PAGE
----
Sunday Inspiration – Cardinalidae Family of Cardinals Plus

Northern Cardinal M-F ©BackyardBirdLover

Northern Cardinal M-F ©BackyardBirdLover

Wherefore art thou red in thine apparel, and thy garments like him that treadeth in the winefat? (Isaiah 63:2 KJV)

Today, you are being introduced to the Cardinalidae Family, which is the last family, in taxonomy order, of the Passeriformes Order. Since February 1, 2016, we began the journey with the first four families in More Amazing Birds. Now we have arrived at the last of the 131 families of this order. I trust you have enjoyed the journey through these many Sundays. Hopefully you have been blessed by the great variety of Avian Wonders from our Lord, their Creator. The Passeriformes Order contains well over half of all the birds in the world; around 6,000 plus of the 10,659 species on the latest update. (6.3)

The Cardinalidae – Cardinals, Grosbeaks and allies has 69 species in the family. Because of that number, this family will be presented in two segments. Growing up in Indiana, the Northern Cardinal was a favorite of most of us. It is the “State Bird” of Indiana along with six other states. [Illinois, Kentucky, North Carolina, Ohio, Virginia, West Virginia] The family members are found in North and South America. The South America Cardinals of the genus Paroaria are placed in another family, the Thraupidae (previously placed in Emberizidae). Even though the family name is Cardinalidae, there are only two “cardinals” among the members.

Lazuli Bunting (Passerina amoena) ©WikiC

Lazuli Bunting (Passerina amoena) ©WikiC

Also known as cardinal-grosbeaks and cardinal-buntings, this family’s members “are robust, seed-eating birds with strong bills. The family ranges in size from the 12-cm (4.7-in), 11.5-g (0.40-oz) and up orange-breasted bunting to the 25-cm (9.8-in), 85-g (2.99-oz) black-headed saltator. They are typically associated with open woodland. The sexes usually have distinctive appearances. The northern cardinal type species was named by colonists for the male’s red crest, reminiscent of a Catholic cardinal’s biretta.

The ‘North American buntings’ are known as such to distinguish them from buntings. The name ‘cardinal-grosbeak’ can also apply to this family as a whole.”(Wikipedia)

Scarlet Tanager (Piranga olivacea) by Kent Nickell

Scarlet Tanager (Piranga olivacea) by Kent Nickell

The family starts off with 11 Tanagers in the Piranga genus, which used to be in with the tanagers, but were relocated here recently. “They are essentially red, orange or yellow all over, except the tail and wings and in some species also the back. Such extensive lipochrome coloration (except on the belly) is very rare in true tanagers, but is widespread among the Cardinalidae in the Piranga genus.

These songbirds are found high in tree canopies, and are not very gregarious in their breeding areas. Piranga species pick insects from leaves, or sometimes in flight. They will also take some fruit. Several species are migratory, breeding in North America and wintering in the tropics.”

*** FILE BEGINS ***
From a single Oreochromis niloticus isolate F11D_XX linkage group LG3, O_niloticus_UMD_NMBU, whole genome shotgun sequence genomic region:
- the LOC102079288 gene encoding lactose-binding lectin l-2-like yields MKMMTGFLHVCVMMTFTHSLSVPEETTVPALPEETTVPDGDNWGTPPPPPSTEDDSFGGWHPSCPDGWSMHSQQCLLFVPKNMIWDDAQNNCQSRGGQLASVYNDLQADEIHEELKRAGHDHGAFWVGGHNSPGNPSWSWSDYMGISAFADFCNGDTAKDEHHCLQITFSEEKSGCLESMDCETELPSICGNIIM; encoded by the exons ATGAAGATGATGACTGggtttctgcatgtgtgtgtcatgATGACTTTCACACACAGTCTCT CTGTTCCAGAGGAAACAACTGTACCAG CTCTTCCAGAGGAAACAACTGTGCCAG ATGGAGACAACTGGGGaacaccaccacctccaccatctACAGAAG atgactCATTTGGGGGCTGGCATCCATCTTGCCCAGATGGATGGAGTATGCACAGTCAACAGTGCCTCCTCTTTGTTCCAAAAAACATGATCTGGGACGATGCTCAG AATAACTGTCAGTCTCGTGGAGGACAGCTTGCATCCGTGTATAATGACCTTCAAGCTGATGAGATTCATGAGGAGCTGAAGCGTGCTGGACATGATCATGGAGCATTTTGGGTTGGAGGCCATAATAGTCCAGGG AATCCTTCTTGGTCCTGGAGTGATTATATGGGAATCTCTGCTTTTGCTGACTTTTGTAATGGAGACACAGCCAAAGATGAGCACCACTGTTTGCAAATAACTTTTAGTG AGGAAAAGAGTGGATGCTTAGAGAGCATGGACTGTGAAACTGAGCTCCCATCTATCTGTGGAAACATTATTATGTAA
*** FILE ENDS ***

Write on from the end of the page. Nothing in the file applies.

Red-throated Ant Tanager (Habia fuscicauda) by Michael Woodruff

Red-throated Ant Tanager (Habia fuscicauda) by Michael Woodruff

Next are the Ant Tanagers in the Habia genus. “These are long-tailed and strong billed birds. The males have a red crest and plumage containing red, brown or sooty hues. Females may resemble the males or be largely yellowish or brown in colour.” Following these are four more tanagers in the Chlorothraupis genus. These are the last of the tanagers that were moved to this family.

Rose-breasted Grosbeak (Pheucticus ludovicianus) by Rob Fry

Rose-breasted Grosbeak (Pheucticus ludovicianus) by Rob Fry

The next genus, Pheucitcus has six Grosbeaks.  Typical of the genus, they lay two to five pale bluish to greenish eggs with heavy brown and gray speckling. The cup nest is built at medium height in a bush or small tree.” (Wikipedia)

Red-breasted Chat (Granatellus venustus) ©WikiC

There are three Chats in the Granatellus genus; Red-breasted Chat, Grey-throated Chat, and the Rose-breasted Chat. They range from North America through Central America into northern South America. Their natural habitat is subtropical or tropical dry forests.

Pyrrhuloxia (Cardinalis sinuatus) ©Flickr Don Faulkner

Pyrrhuloxia (Cardinalis sinuatus) ©Flickr Don Faulkner

We will finish this first half of the family with three of my favorites, the Cardinalis genus. Our Northern and Vermilion Cardinals and the Pyrrholixia (which I saw for the first time last year) are hard to miss with their bright set of feathers the Lord provided for them. These range across North America and into northern South America.

“He answered and said unto them, When it is evening, ye say, It will be fair weather: for the sky is red.” (Matthew 16:2 KJV)

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“Come now, and let us reason together, saith the LORD: though your sins be as scarlet, they shall be as white as snow; though they be red like crimson, they shall be as wool.” (Isaiah 1:18 KJV)

“Written in Red” – Faith Baptist Choir and Orchestra

For God so loved the world, that he gave his only begotten Son, that whosoever believeth in him should not perish, but have everlasting life. For God sent not his Son into the world to condemn the world; but that the world through him might be saved. He that believeth on him is not condemned: but he that believeth not is condemned already, because he hath not believed in the name of the only begotten Son of God. And this is the condemnation, that light is come into the world, and men loved darkness rather than light, because their deeds were evil. (John 3:16-19 KJV)

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More Sunday Inspirations

Sunday Inspiration – More Amazing Birds

PASSERIFORMES – Passerines

Cardinalidae – Cardinals, Grosbeaks and allies

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